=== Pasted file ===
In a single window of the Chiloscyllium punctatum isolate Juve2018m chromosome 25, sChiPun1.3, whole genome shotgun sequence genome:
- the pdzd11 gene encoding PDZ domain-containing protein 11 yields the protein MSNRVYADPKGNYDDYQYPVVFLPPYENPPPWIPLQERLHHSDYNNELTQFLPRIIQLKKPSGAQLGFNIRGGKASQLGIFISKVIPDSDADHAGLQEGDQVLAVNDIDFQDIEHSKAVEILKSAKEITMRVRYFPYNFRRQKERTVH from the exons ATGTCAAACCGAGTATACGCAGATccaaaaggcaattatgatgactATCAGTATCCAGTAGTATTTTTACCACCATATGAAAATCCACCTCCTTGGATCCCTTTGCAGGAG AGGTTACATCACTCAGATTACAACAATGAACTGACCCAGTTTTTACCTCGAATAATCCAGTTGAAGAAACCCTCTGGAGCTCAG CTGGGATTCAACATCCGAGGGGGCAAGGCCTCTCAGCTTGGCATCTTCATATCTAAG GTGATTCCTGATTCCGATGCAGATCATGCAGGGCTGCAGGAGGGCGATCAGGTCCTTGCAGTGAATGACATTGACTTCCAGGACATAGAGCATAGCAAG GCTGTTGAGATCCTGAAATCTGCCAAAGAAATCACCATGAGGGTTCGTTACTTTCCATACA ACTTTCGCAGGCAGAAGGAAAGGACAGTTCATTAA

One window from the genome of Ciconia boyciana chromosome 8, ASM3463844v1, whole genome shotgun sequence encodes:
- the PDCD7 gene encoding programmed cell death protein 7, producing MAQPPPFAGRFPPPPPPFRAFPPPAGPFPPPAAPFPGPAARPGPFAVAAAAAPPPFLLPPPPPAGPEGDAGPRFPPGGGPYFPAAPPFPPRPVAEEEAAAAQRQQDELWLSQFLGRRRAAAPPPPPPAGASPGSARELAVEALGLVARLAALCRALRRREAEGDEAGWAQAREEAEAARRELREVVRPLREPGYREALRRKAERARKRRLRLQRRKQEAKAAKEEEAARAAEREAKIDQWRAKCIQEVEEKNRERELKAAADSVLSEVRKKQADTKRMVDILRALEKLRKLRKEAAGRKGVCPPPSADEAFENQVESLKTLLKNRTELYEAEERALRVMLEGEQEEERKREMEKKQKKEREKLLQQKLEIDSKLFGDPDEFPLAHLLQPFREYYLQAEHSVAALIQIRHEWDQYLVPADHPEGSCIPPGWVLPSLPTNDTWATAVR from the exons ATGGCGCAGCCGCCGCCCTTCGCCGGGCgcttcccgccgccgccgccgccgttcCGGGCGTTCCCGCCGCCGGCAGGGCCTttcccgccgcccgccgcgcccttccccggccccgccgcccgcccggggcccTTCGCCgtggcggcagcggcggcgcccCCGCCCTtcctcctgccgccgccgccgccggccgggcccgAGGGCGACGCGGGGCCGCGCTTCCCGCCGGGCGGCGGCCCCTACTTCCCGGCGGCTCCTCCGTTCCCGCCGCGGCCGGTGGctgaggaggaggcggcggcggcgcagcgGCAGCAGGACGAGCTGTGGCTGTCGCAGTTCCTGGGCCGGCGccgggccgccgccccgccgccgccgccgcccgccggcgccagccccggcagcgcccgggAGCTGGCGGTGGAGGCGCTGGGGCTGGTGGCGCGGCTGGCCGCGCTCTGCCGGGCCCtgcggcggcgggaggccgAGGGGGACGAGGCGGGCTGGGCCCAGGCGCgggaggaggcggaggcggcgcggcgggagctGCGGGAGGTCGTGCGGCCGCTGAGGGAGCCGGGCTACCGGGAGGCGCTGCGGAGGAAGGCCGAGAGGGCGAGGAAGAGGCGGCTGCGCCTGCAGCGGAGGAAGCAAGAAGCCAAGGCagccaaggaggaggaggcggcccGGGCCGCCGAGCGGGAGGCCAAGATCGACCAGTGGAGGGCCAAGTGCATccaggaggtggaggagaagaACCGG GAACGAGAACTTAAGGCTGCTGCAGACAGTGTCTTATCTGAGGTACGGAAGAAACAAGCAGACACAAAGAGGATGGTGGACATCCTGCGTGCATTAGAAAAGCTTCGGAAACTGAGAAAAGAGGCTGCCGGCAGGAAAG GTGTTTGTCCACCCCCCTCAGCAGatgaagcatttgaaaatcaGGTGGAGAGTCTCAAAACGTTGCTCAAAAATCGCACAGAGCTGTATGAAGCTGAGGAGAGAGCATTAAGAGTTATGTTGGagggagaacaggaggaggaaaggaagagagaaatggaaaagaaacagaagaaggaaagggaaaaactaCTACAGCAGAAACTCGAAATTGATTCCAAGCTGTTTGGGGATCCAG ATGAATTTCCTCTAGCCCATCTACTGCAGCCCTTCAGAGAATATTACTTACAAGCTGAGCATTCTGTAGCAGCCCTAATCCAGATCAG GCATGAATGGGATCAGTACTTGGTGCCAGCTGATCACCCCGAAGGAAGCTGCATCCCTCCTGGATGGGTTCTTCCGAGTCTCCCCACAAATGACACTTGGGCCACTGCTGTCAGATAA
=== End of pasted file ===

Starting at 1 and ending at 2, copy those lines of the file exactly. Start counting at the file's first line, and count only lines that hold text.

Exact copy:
In a single window of the Chiloscyllium punctatum isolate Juve2018m chromosome 25, sChiPun1.3, whole genome shotgun sequence genome:
- the pdzd11 gene encoding PDZ domain-containing protein 11 yields the protein MSNRVYADPKGNYDDYQYPVVFLPPYENPPPWIPLQERLHHSDYNNELTQFLPRIIQLKKPSGAQLGFNIRGGKASQLGIFISKVIPDSDADHAGLQEGDQVLAVNDIDFQDIEHSKAVEILKSAKEITMRVRYFPYNFRRQKERTVH from the exons ATGTCAAACCGAGTATACGCAGATccaaaaggcaattatgatgactATCAGTATCCAGTAGTATTTTTACCACCATATGAAAATCCACCTCCTTGGATCCCTTTGCAGGAG AGGTTACATCACTCAGATTACAACAATGAACTGACCCAGTTTTTACCTCGAATAATCCAGTTGAAGAAACCCTCTGGAGCTCAG CTGGGATTCAACATCCGAGGGGGCAAGGCCTCTCAGCTTGGCATCTTCATATCTAAG GTGATTCCTGATTCCGATGCAGATCATGCAGGGCTGCAGGAGGGCGATCAGGTCCTTGCAGTGAATGACATTGACTTCCAGGACATAGAGCATAGCAAG GCTGTTGAGATCCTGAAATCTGCCAAAGAAATCACCATGAGGGTTCGTTACTTTCCATACA ACTTTCGCAGGCAGAAGGAAAGGACAGTTCATTAA